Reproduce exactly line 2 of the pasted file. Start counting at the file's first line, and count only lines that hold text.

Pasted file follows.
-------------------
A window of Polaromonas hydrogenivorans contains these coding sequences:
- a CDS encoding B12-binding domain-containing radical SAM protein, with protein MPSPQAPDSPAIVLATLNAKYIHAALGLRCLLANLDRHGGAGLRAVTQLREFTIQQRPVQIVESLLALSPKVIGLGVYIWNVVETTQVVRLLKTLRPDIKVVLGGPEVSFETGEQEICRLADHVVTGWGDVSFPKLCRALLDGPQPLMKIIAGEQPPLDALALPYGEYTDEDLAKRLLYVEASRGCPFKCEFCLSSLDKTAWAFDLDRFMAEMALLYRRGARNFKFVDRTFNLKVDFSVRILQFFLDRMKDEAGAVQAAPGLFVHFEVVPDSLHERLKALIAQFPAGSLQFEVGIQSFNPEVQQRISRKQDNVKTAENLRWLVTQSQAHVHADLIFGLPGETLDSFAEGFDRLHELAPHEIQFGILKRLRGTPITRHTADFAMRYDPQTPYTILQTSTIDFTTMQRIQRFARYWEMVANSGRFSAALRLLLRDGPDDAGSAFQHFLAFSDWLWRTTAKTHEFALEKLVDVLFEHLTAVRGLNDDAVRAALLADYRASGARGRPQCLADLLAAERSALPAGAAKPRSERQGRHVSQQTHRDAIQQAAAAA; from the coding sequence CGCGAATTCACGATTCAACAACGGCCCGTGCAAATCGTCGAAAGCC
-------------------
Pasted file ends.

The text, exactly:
- a CDS encoding B12-binding domain-containing radical SAM protein, with protein MPSPQAPDSPAIVLATLNAKYIHAALGLRCLLANLDRHGGAGLRAVTQLREFTIQQRPVQIVESLLALSPKVIGLGVYIWNVVETTQVVRLLKTLRPDIKVVLGGPEVSFETGEQEICRLADHVVTGWGDVSFPKLCRALLDGPQPLMKIIAGEQPPLDALALPYGEYTDEDLAKRLLYVEASRGCPFKCEFCLSSLDKTAWAFDLDRFMAEMALLYRRGARNFKFVDRTFNLKVDFSVRILQFFLDRMKDEAGAVQAAPGLFVHFEVVPDSLHERLKALIAQFPAGSLQFEVGIQSFNPEVQQRISRKQDNVKTAENLRWLVTQSQAHVHADLIFGLPGETLDSFAEGFDRLHELAPHEIQFGILKRLRGTPITRHTADFAMRYDPQTPYTILQTSTIDFTTMQRIQRFARYWEMVANSGRFSAALRLLLRDGPDDAGSAFQHFLAFSDWLWRTTAKTHEFALEKLVDVLFEHLTAVRGLNDDAVRAALLADYRASGARGRPQCLADLLAAERSALPAGAAKPRSERQGRHVSQQTHRDAIQQAAAAA; from the coding sequence CGCGAATTCACGATTCAACAACGGCCCGTGCAAATCGTCGAAAGCC